Breaking Down States' Mask Policies

Since initially making its way to the United States in January of 2020, the COVID-19 pandemic has spread uncontrollably throughout the country. To date, the virus has infected over nine million Americans, killing upwards of 230 thousand. As the coronavirus surges and re-surges in different areas of the U.S., projections for cases and deaths have become increasingly grim.

While teams of scientists and medical experts around the world race to discover and develop therapeutic treatments and vaccines, they have deemed various preventive measures effective in combating the spread of COVID-19. Such measures include social distancing - maintaining six feet of distance between people who do not live in the same household - handwashing, and frequently cleaning high-touch surfaces. In the U.S., no measure is as controversial as the use of face coverings, and similar to other steps taken to curb the spread of the virus, states have taken a piecemeal approach to implementing face-covering policies.



From the municipal level to the state level, across states that have not yet mandated the wearing of face coverings in public and in states that have, residents are "encouraged" or "recommended" to wear masks as governments cite the scientific evidence behind mask-wearing on their websites or launch "mask up" campaigns online and on social media. Federally, the CDC recommends that everyone at least two years old wear a mask when unable to maintain a distance of six feet from others not in their household.

States tend to act in tandem with other states in their region with respect to the strictness of their mask policies. For example, Wyoming and the Dakotas - all mountainous, relatively sparsely populated states in the country's northwest - have some of the most lenient face-covering policies in the U.S., effectively repudiating them outright; neighboring Idaho and Nebraska also lack statewide face-covering mandates. Conversely, in the country's Mid-Atlantic region, Delaware, Maryland, Washington, D.C., and Pennsylvania have some of the nation's strictest policies.

There also exists some variation within each level of strictness regarding face-covering policy. For example, some states have specified that their orders apply to people riding or waiting for public transit, and others have utilized subjective language in their policies, such as "crowded" and "public."



There is increasing evidence to support the use of facemasks to control the spread of COVID-19 by trapping viral particles so they can't escape an infected person's nose or mouth. However, as states continue to reopen and interstate travel increases as students return to college, mask-wearing alone is not enough to prevent transmission of COVID-19. Some states, including Mississippi and Wisconsin, went from lenient statewide recommendations to firmer mandates in August as spikes in COVID cases followed statewide reopenings.

As research develops surrounding the effectiveness of mask-wearing, though, masks have faced a new, non-scientific obstacle to their universal use: politicization. Mandatory mask-wearing has been criticized by some in the United States as an attack on individual freedoms. Many of the groups that advocated against state shutdowns have now shifted their focus to loosening mask policies in the name of personal liberties. On May 1 in Flint, Michigan, a Family Dollar security guard was fatally shot after he informed a customer that her daughter was required to wear a mask in the store.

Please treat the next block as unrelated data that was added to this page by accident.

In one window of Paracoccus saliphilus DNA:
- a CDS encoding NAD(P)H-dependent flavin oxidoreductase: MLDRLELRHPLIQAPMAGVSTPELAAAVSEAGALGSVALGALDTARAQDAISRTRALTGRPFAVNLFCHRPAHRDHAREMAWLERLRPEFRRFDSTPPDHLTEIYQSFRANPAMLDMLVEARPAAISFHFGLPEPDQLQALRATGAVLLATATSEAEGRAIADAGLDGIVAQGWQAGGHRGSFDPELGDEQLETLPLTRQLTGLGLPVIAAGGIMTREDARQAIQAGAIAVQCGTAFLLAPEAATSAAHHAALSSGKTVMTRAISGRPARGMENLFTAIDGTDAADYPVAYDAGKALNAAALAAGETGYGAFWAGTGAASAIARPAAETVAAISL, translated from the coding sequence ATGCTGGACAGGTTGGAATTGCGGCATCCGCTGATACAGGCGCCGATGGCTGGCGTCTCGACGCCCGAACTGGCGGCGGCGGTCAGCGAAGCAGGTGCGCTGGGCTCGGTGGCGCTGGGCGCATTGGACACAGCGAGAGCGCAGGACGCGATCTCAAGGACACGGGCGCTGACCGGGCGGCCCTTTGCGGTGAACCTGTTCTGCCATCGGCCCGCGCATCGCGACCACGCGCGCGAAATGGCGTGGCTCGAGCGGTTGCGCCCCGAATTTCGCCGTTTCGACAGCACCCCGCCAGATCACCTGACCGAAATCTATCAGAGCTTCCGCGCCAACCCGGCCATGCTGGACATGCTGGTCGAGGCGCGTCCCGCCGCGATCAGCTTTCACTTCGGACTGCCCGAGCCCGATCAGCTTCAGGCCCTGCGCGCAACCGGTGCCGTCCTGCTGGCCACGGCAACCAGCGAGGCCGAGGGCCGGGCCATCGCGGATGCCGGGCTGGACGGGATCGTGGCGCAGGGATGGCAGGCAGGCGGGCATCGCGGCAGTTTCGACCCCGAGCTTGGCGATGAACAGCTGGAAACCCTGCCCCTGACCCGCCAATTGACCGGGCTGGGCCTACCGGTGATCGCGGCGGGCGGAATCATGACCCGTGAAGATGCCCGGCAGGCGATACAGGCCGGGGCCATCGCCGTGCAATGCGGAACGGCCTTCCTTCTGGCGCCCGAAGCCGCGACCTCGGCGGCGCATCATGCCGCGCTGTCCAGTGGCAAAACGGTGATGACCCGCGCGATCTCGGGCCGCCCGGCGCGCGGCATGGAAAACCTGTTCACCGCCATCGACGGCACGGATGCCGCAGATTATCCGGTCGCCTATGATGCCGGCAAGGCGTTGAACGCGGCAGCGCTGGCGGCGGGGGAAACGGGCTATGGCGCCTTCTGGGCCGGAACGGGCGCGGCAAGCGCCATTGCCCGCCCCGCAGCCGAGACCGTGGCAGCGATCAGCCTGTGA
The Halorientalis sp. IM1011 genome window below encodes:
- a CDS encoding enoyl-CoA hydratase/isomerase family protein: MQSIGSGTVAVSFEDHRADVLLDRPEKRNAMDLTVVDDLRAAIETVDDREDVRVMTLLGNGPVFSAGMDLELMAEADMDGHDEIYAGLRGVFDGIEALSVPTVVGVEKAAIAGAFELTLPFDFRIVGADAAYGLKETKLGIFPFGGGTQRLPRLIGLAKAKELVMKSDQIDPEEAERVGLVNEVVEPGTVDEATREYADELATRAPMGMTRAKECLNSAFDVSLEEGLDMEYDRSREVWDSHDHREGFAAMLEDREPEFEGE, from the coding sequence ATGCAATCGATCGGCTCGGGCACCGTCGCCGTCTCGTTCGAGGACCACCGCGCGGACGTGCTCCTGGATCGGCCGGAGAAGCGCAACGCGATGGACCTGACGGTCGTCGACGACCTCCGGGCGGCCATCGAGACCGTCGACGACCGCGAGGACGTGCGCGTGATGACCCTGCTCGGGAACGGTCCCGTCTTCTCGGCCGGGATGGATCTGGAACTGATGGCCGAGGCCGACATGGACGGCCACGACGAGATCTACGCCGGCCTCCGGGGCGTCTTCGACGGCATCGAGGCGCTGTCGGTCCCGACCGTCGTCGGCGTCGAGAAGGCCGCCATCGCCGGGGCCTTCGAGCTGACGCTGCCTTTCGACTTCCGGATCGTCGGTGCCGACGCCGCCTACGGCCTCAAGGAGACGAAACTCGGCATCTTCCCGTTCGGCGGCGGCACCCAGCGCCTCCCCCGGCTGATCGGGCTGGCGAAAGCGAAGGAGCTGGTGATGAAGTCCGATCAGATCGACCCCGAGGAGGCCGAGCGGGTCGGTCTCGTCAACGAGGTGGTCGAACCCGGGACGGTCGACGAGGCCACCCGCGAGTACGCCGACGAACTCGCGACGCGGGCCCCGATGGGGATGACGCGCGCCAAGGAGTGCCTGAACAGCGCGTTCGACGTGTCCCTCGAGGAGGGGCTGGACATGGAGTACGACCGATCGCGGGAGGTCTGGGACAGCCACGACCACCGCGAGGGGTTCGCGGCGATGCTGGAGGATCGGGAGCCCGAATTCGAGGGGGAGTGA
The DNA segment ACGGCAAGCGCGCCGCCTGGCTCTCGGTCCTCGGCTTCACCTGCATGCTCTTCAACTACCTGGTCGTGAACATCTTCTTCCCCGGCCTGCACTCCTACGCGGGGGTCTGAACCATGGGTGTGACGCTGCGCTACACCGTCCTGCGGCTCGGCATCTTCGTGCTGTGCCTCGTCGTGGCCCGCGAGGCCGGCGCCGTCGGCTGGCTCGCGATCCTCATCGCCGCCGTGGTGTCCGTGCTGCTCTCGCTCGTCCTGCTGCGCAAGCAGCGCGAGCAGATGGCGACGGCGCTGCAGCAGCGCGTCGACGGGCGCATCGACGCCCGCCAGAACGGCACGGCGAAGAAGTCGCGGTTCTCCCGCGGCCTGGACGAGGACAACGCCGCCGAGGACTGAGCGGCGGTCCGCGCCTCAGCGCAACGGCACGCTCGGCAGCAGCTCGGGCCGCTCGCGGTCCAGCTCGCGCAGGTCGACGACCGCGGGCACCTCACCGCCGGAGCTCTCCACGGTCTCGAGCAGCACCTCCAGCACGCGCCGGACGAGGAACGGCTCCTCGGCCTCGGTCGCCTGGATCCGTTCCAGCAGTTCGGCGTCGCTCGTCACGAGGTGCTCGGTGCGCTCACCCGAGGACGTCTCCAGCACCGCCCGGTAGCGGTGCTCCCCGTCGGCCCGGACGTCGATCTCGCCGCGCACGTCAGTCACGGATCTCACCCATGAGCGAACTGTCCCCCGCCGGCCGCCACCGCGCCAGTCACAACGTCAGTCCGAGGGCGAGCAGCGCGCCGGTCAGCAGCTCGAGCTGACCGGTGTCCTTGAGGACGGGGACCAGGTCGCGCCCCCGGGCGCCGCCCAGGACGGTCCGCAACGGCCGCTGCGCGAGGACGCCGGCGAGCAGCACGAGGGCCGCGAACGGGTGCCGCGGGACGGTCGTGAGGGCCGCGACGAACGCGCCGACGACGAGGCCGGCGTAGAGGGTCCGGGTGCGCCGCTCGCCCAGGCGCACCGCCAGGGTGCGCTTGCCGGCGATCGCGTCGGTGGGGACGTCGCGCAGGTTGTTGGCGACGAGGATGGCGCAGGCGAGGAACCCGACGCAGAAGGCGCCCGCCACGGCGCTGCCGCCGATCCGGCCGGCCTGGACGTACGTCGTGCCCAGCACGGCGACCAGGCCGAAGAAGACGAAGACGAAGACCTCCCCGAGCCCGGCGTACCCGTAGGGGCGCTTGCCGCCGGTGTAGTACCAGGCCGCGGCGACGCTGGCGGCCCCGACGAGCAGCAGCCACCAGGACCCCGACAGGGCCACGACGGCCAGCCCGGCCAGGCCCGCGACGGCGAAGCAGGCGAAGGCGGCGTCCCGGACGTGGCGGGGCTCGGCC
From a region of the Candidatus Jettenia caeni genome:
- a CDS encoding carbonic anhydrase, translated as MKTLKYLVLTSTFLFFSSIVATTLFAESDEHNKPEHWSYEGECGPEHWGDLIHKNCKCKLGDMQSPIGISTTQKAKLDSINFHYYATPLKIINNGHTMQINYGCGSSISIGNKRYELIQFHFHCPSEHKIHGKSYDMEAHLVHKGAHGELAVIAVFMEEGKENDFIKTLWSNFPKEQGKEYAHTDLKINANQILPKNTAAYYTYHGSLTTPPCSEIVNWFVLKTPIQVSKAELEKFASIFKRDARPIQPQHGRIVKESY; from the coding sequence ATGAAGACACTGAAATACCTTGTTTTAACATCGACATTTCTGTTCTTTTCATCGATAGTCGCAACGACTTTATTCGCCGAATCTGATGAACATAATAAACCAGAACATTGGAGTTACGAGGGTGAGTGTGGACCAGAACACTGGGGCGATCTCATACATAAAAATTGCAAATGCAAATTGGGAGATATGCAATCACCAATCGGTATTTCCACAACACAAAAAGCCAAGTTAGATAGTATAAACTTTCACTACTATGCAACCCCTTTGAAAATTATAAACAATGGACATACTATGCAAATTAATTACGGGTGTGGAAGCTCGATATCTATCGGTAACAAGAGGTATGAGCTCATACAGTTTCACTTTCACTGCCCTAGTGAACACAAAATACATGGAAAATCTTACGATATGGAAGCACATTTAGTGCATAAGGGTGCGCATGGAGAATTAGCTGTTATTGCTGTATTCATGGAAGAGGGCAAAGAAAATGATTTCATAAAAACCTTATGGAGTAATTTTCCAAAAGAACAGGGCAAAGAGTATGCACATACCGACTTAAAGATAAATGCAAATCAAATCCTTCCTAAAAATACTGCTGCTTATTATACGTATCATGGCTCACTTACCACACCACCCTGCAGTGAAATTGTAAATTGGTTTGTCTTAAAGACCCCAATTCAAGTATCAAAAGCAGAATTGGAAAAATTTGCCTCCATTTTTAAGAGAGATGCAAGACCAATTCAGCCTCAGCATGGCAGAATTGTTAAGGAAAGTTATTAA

States with stricter face-covering policies tend to be governed by Democrats, whereas states with more lenient face-covering policies tend to be governed by Republicans. A June Pew Research Center study reported that among Democrat-leaning voters, 76 percent self-reported wearing masks in public, while just 53% of Republican-leaning voters reported the same. United States President Donald Trump has sent mixed messages on mask-wearing to the American public, calling their use "patriotic" while routinely appearing maskless in public and holding multiple campaign rallies among mostly maskless crowds.

As face-covering policies have become more common in the U.S., anti-mask protests have also cropped up across the country. A protest held on August 21 in St. George, Utah, went viral on TikTok and Twitter after a news report on the event captured demonstrators calling enforcement of face-covering policies "child abuse" and likened wearing masks to the murder of George Floyd by a Minneapolis police officer.

Some government officials in the United States have contracted the coronavirus, including Oklahoma Governor Kevin Stitt, who tested positive for the virus in mid-July. Still, Stitt remains steadfastly opposed to instating a statewide mask mandate, despite agreeing that mask-wearing has contributed to a decline in the spread of COVID-19 in certain parts of the state. In the early hours of Friday, October 2, U.S. President Donald Trump tweeted that he and his wife, Melania, had tested positive after top Trump aide Hope Hicks was diagnosed with the virus hours earlier. The news came after months of downplaying the severity of the pandemic and the importance of mask-wearing by the White House.